From Bangor to Arundale, authorities say inexperience, speed, alcohol and general carelessness have played a role in each of these tragic crashes.
Among those auto accidents being reported by local media:
- A 17-year-old Cape Elizabeth high school student died April 12th after suffering critical injuries after crashing his car on Old Ocean House Road two days earlier. He reportedly was driving alone just after 5 p.m. on a Saturday when he rounded a curve, lost control of the vehicle and crashed into a cluster of trees. Investigators with the Portland Police Department say the teen only had a learner’s permit, was speeding and under the influence of alcohol. They are working to determine how the teen got the alcohol.
- Four teenagers in Camden were suffered serious personal injuries when the sports utility vehicle they were in crashed into a tree. The crash occurred around 11 p.m. on March 20th on Hosmer Pond Road. The 16-year-old driver operating the vehicle did not have a driver’s license, though the vehicle was registered to his parents. One suffered broken bones, one suffered bruising and another had a head injury. Speed and driver inexperience were cited as contributing factors to the Maine car accident.
- Eleven teenagers were hurt in Arundel after a three-car accident on March 20th. Investigators say drivers of all three vehicles were trying to pass each other and at one point were all driving side-by side, attempting to share the same lane – as they traveled along the road. The vehicles were all in a no-passing zone. One of the vehicles rolled several times and ended up on its roof in a swamp. Another struck a group of trees. Authorities say the group was returning from Gooch’s Beach, where a number of them had reportedly been illegally consuming alcohol.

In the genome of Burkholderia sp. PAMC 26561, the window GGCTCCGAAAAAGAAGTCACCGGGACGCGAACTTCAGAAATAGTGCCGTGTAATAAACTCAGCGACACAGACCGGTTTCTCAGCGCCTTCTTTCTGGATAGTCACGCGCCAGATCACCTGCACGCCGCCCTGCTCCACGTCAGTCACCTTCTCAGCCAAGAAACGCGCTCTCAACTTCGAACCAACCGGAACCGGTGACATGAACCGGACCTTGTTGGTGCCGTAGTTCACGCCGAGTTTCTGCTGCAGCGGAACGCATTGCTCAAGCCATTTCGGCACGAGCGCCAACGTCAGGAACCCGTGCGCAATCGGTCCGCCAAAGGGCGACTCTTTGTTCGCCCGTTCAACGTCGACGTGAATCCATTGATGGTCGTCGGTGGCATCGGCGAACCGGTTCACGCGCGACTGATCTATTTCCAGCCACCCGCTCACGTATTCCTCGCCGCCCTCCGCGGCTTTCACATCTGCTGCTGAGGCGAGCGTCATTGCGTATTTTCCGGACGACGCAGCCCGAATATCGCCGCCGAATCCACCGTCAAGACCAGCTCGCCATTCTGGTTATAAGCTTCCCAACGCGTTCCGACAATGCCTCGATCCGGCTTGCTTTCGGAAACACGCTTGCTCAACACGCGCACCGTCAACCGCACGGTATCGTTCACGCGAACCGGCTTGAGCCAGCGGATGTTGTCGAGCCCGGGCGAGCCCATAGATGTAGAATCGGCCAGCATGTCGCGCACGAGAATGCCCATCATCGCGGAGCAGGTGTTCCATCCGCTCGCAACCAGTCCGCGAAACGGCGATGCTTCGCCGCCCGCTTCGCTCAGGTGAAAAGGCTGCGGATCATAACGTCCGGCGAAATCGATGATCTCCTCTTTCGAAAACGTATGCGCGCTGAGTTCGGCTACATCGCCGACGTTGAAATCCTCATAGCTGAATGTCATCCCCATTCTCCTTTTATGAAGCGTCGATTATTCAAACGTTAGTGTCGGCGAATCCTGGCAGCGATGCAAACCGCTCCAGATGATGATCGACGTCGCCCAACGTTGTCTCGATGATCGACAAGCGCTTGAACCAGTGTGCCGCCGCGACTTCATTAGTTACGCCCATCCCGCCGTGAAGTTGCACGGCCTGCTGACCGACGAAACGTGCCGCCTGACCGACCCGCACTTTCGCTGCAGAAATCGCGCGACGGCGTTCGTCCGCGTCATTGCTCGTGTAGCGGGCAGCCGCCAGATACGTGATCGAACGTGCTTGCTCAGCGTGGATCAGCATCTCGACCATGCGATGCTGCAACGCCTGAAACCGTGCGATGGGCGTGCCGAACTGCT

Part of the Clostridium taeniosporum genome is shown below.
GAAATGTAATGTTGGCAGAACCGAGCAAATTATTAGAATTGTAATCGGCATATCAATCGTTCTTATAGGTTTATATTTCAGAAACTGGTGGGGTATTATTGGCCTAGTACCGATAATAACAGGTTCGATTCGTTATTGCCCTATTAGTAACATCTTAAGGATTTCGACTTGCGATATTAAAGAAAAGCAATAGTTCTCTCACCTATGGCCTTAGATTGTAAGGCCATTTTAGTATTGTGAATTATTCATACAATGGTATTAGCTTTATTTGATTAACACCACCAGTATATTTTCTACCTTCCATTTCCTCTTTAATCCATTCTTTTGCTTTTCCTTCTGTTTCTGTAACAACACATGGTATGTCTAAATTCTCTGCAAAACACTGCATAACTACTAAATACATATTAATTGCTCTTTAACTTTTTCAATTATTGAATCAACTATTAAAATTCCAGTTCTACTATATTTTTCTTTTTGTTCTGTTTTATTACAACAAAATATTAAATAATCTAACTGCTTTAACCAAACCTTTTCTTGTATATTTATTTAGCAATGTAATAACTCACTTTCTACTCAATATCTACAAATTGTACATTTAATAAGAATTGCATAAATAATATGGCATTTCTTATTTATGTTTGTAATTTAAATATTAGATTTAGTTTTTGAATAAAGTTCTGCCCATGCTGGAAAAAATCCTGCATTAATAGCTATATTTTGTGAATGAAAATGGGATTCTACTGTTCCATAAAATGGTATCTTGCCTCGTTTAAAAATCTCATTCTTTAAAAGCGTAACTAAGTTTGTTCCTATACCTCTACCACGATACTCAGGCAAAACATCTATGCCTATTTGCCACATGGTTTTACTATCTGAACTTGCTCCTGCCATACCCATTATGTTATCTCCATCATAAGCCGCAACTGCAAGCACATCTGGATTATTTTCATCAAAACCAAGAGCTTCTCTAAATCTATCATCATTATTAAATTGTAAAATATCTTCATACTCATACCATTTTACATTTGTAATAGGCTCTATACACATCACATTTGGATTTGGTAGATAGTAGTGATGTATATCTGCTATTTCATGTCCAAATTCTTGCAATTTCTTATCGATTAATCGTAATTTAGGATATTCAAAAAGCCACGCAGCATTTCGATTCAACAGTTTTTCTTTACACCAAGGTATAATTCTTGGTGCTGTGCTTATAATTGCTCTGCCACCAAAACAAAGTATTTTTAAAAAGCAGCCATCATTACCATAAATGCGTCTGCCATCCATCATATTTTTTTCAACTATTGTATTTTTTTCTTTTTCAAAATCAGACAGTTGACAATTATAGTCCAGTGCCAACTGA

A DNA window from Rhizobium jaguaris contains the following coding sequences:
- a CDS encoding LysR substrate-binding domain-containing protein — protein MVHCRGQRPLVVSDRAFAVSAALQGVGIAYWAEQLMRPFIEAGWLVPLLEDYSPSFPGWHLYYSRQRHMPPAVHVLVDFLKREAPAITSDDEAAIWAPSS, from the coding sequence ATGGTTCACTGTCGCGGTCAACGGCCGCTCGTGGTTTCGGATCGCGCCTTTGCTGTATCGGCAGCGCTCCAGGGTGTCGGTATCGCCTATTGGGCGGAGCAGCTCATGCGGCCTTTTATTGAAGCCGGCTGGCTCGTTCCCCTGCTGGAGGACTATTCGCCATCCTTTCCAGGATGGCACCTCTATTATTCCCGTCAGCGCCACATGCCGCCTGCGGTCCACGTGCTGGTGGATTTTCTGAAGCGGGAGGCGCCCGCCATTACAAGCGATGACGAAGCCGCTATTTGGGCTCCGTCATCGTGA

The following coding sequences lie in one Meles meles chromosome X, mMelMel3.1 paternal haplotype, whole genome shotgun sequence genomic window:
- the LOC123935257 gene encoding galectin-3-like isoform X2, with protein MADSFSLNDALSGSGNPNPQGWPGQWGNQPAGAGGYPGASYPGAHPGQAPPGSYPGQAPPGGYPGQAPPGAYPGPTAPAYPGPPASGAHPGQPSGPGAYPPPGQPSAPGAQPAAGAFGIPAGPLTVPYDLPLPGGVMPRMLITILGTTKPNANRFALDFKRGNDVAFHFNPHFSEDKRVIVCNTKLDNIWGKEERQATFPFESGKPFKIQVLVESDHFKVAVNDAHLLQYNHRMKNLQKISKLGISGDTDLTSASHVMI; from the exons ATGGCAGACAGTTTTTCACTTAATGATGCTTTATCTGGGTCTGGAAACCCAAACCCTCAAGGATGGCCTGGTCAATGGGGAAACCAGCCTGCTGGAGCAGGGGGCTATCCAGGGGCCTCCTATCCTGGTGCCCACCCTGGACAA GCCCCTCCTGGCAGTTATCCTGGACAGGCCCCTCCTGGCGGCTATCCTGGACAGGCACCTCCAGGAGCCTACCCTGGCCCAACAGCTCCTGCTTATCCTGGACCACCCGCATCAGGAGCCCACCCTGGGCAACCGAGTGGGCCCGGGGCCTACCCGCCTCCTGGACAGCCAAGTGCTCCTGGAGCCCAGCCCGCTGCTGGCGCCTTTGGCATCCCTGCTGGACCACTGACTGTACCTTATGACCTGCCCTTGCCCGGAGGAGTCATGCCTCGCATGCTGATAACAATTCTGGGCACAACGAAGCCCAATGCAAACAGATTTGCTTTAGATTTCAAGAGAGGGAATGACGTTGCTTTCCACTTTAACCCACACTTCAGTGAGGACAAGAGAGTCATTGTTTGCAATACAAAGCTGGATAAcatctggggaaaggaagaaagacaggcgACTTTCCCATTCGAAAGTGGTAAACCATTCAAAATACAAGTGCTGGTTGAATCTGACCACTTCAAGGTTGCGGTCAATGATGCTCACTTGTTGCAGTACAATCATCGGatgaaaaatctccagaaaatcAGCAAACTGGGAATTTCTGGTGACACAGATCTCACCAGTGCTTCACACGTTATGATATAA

These incidents are grave reminders of how imperative it is to carefully monitor teen driving habits.
As for compensation, there may be room for legal action for injured persons or surviving loved ones under certain laws.
The first we would want to look at in case where minors and alcohol are involved is the Maine Liquor Liability Act, codified in Maine Revised Statutes Title 28A, Chapter 100. The law says that a licensed vendor who negligently sells or furnishes alcohol to someone who is intoxicated or under the legal drinking age of 21 can be held liable if that individual goes on to cause a serious accident.
Similarly, Maine also holds non-licensees (sometimes referred to as social hosts) responsible for serving or supplying alcohol to minors or those who are intoxicated. That’s why authorities are looking into who provided the alcohol for the teen who died. He or she may face criminal charges, as well as civil liability.
In cases where teens are operating their parents’ vehicles, their parents may be held liable under vicarious liability statutes. The legal doctrine of respondeat superior (“let the master answer”) allows vehicle owners and parents to be held liable when their teens behave negligently behind the wheel of their parent’s vehicle.
However, in the case of the teen who did not have a license, what will need to be determined is whether he had permission to drive his parents’ vehicle. If he did not, establishing liability could be tougher (but not impossible).
With so many teen milestones across the corner – prom, graduation and summer vacation – it’s important for parents to remain vigilant.
If you are the victim of a Bangor car accident, contact Peter Thompson & Associates at 1-800-804-2004 for a confidential consultation to discuss your rights.
Eleven teens involved in Arundel crash, March 20, 2016, WCSH NBC-6
More Blog Entries:
Widower of Maine Car Accident Victims Sues Two Drivers, April 15, 2016, Maine Auto Accident Lawyer Blog